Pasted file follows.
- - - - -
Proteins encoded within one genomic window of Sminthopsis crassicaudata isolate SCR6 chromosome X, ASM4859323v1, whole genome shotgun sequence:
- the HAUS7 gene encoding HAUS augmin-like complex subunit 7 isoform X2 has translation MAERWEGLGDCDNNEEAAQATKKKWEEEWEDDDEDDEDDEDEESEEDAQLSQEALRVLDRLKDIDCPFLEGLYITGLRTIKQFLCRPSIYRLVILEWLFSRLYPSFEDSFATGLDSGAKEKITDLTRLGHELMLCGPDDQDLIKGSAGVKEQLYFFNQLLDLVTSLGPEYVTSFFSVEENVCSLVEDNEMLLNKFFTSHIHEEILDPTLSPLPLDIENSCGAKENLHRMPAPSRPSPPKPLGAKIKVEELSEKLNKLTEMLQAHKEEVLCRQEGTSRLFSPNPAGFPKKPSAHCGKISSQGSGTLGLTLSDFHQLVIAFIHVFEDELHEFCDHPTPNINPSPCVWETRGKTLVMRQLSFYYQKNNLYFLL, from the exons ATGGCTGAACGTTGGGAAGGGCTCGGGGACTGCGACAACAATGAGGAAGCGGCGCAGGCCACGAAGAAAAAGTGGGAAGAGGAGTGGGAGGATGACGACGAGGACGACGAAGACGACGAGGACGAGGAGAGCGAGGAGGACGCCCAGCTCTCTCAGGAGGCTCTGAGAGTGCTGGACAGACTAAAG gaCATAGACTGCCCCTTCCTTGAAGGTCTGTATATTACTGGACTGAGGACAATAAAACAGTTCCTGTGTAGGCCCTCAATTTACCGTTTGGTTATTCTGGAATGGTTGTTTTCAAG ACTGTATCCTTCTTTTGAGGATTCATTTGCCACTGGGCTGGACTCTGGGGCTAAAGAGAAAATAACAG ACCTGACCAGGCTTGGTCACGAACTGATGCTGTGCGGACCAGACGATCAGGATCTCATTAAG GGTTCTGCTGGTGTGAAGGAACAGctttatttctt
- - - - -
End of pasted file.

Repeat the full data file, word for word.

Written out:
Proteins encoded within one genomic window of Sminthopsis crassicaudata isolate SCR6 chromosome X, ASM4859323v1, whole genome shotgun sequence:
- the HAUS7 gene encoding HAUS augmin-like complex subunit 7 isoform X2 has translation MAERWEGLGDCDNNEEAAQATKKKWEEEWEDDDEDDEDDEDEESEEDAQLSQEALRVLDRLKDIDCPFLEGLYITGLRTIKQFLCRPSIYRLVILEWLFSRLYPSFEDSFATGLDSGAKEKITDLTRLGHELMLCGPDDQDLIKGSAGVKEQLYFFNQLLDLVTSLGPEYVTSFFSVEENVCSLVEDNEMLLNKFFTSHIHEEILDPTLSPLPLDIENSCGAKENLHRMPAPSRPSPPKPLGAKIKVEELSEKLNKLTEMLQAHKEEVLCRQEGTSRLFSPNPAGFPKKPSAHCGKISSQGSGTLGLTLSDFHQLVIAFIHVFEDELHEFCDHPTPNINPSPCVWETRGKTLVMRQLSFYYQKNNLYFLL, from the exons ATGGCTGAACGTTGGGAAGGGCTCGGGGACTGCGACAACAATGAGGAAGCGGCGCAGGCCACGAAGAAAAAGTGGGAAGAGGAGTGGGAGGATGACGACGAGGACGACGAAGACGACGAGGACGAGGAGAGCGAGGAGGACGCCCAGCTCTCTCAGGAGGCTCTGAGAGTGCTGGACAGACTAAAG gaCATAGACTGCCCCTTCCTTGAAGGTCTGTATATTACTGGACTGAGGACAATAAAACAGTTCCTGTGTAGGCCCTCAATTTACCGTTTGGTTATTCTGGAATGGTTGTTTTCAAG ACTGTATCCTTCTTTTGAGGATTCATTTGCCACTGGGCTGGACTCTGGGGCTAAAGAGAAAATAACAG ACCTGACCAGGCTTGGTCACGAACTGATGCTGTGCGGACCAGACGATCAGGATCTCATTAAG GGTTCTGCTGGTGTGAAGGAACAGctttatttctt